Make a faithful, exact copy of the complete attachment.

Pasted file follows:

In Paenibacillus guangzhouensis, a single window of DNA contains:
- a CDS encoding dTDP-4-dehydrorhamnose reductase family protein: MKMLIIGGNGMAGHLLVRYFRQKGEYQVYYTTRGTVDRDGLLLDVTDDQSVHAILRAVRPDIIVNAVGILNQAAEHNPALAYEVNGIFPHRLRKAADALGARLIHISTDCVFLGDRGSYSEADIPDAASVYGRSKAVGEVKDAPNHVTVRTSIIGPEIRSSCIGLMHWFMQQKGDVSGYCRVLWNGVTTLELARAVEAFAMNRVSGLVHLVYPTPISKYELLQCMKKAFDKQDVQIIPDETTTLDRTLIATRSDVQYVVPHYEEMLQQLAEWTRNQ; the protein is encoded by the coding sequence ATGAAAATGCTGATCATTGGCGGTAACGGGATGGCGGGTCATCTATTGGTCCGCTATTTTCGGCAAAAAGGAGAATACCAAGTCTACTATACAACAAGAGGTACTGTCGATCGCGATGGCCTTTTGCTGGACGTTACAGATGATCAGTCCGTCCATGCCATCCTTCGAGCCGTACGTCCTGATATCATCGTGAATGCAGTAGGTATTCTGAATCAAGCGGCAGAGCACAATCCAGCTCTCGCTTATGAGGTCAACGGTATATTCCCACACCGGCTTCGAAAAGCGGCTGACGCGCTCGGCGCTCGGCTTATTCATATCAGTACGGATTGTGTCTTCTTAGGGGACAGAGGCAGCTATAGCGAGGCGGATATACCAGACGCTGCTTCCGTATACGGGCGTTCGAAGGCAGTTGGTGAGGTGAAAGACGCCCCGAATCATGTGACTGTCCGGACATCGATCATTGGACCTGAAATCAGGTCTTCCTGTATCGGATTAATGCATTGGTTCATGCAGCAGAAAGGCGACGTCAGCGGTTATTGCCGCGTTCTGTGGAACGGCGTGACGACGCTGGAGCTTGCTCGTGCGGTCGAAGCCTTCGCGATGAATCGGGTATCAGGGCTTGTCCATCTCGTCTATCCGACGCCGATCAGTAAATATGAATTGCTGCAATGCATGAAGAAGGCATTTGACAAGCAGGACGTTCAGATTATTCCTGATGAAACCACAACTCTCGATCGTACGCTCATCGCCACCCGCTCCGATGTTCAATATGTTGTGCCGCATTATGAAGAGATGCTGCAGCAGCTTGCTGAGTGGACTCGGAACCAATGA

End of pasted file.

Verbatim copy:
In Paenibacillus guangzhouensis, a single window of DNA contains:
- a CDS encoding dTDP-4-dehydrorhamnose reductase family protein: MKMLIIGGNGMAGHLLVRYFRQKGEYQVYYTTRGTVDRDGLLLDVTDDQSVHAILRAVRPDIIVNAVGILNQAAEHNPALAYEVNGIFPHRLRKAADALGARLIHISTDCVFLGDRGSYSEADIPDAASVYGRSKAVGEVKDAPNHVTVRTSIIGPEIRSSCIGLMHWFMQQKGDVSGYCRVLWNGVTTLELARAVEAFAMNRVSGLVHLVYPTPISKYELLQCMKKAFDKQDVQIIPDETTTLDRTLIATRSDVQYVVPHYEEMLQQLAEWTRNQ; the protein is encoded by the coding sequence ATGAAAATGCTGATCATTGGCGGTAACGGGATGGCGGGTCATCTATTGGTCCGCTATTTTCGGCAAAAAGGAGAATACCAAGTCTACTATACAACAAGAGGTACTGTCGATCGCGATGGCCTTTTGCTGGACGTTACAGATGATCAGTCCGTCCATGCCATCCTTCGAGCCGTACGTCCTGATATCATCGTGAATGCAGTAGGTATTCTGAATCAAGCGGCAGAGCACAATCCAGCTCTCGCTTATGAGGTCAACGGTATATTCCCACACCGGCTTCGAAAAGCGGCTGACGCGCTCGGCGCTCGGCTTATTCATATCAGTACGGATTGTGTCTTCTTAGGGGACAGAGGCAGCTATAGCGAGGCGGATATACCAGACGCTGCTTCCGTATACGGGCGTTCGAAGGCAGTTGGTGAGGTGAAAGACGCCCCGAATCATGTGACTGTCCGGACATCGATCATTGGACCTGAAATCAGGTCTTCCTGTATCGGATTAATGCATTGGTTCATGCAGCAGAAAGGCGACGTCAGCGGTTATTGCCGCGTTCTGTGGAACGGCGTGACGACGCTGGAGCTTGCTCGTGCGGTCGAAGCCTTCGCGATGAATCGGGTATCAGGGCTTGTCCATCTCGTCTATCCGACGCCGATCAGTAAATATGAATTGCTGCAATGCATGAAGAAGGCATTTGACAAGCAGGACGTTCAGATTATTCCTGATGAAACCACAACTCTCGATCGTACGCTCATCGCCACCCGCTCCGATGTTCAATATGTTGTGCCGCATTATGAAGAGATGCTGCAGCAGCTTGCTGAGTGGACTCGGAACCAATGA